5. How much water is in the bath before it gets cold. Depending on where the element is positioned, you may only be getting 130litres warmed up, possibly less. Is the water properly hot when you run it. See if you can adjust the tank element to run hotter. Looks like you've only got one element in that tank, so you may need a larger tank. Is it on a peak or off peak rate, and is there a timer just running it for an hour or so.
     
  6. ericmark

    ericmark

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    There is a system called Willis where the immersion heater is in a separate container at side of main cylinder and heats from the top, and will heat whole tank, other than that system it does not heat to bottom of tank.
     
  7. Sweetpayn

    Sweetpayn

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    Thank you for all prompt replay.

    @stem
    Everithing is new and told about the developer that have been tested so ..I think that everything should be allright.
    I don`t think that I have different electricity prices.. I pay for 1kWh around 14pence. (British Gas)

    Regarding the heaters..after a lot of forum search I can see that smart thermostat is only for gas boilers due to electric capacity. Sadly is no option for me...I was dreaming to something like this for long time. Seems that my sun ray plus radiators don`t have any wire tehnology..only way to control them is via a remote control which is priced around 100GBP:whistle: and makes me move around in front of all the heaters..:?:

    I will try to sell them or to return them...and upgrade them to wi-fi integrated or this wire tehnology whcih you where talking about.


    ban-all-sheds
    2785 kWh/annum which is less then 35 GBP/month with hot water available at anytime.

    Doggit
    The bath is positioned at 2m from the cylinder.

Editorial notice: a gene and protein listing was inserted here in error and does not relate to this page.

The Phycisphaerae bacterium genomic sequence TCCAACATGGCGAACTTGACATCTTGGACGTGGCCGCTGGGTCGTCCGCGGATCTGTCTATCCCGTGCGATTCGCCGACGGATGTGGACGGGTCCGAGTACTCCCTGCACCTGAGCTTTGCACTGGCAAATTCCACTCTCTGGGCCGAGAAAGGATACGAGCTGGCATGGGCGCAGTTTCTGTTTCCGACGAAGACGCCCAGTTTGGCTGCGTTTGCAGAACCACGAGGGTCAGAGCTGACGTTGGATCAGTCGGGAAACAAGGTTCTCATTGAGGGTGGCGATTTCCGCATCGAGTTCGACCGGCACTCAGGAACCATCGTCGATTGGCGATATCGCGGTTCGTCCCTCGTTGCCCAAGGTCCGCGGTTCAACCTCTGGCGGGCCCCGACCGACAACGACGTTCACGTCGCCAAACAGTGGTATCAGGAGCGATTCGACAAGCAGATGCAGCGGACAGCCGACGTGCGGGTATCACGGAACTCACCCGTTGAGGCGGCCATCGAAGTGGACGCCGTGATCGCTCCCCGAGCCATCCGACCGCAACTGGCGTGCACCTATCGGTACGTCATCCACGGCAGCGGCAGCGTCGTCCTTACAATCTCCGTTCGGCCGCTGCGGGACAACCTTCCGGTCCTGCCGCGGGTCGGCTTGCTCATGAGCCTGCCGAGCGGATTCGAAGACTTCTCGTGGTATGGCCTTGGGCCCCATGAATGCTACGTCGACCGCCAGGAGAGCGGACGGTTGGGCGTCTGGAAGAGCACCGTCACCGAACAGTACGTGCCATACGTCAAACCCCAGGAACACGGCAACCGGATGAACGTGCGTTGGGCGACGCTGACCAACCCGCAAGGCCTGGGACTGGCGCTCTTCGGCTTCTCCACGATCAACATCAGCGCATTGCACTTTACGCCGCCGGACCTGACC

I need to check if I have one or two elements.. the water comes very hot, piping hot.
    Joule team advicer told me to keep it on 24/7 , seems that if I will programm it ...after the tank gets cold ..consume more electricity then to keep it hot...dosen`t make to much sense for me to be honest. Probably my only option for getting more hot water is a bigger cylinder.

    ericmark
    I think that my cylinder capacity is to small for what I need...I need to test.




    Seems that I need a system:?: to provide me hot water after this 175l finishes from the cylinder.
    For the wall electrical heaters is quite clar that I need to change them if I need to "connect" them.

    (y)








     
  8. flameport

    flameport

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    A large cylinder would certainly contain more hot water, but if your existing one is cold after only half a bath, there is something wrong.
    A normal size bath is about 80-100 litres when 'full' to a usable level - and a fair amount of that would be cold water.
    The same bath is only about 180 litres when filled to overflowing.

    A 170 litre cylinder should easily be capable of providing enough hot water for a bath with plenty left over.

    Either your bath is vast, or the cylinder is not being heated fully.

    Something else to consider that if you have previously had gas heating, it would have heated the cylinder far more quickly than electric.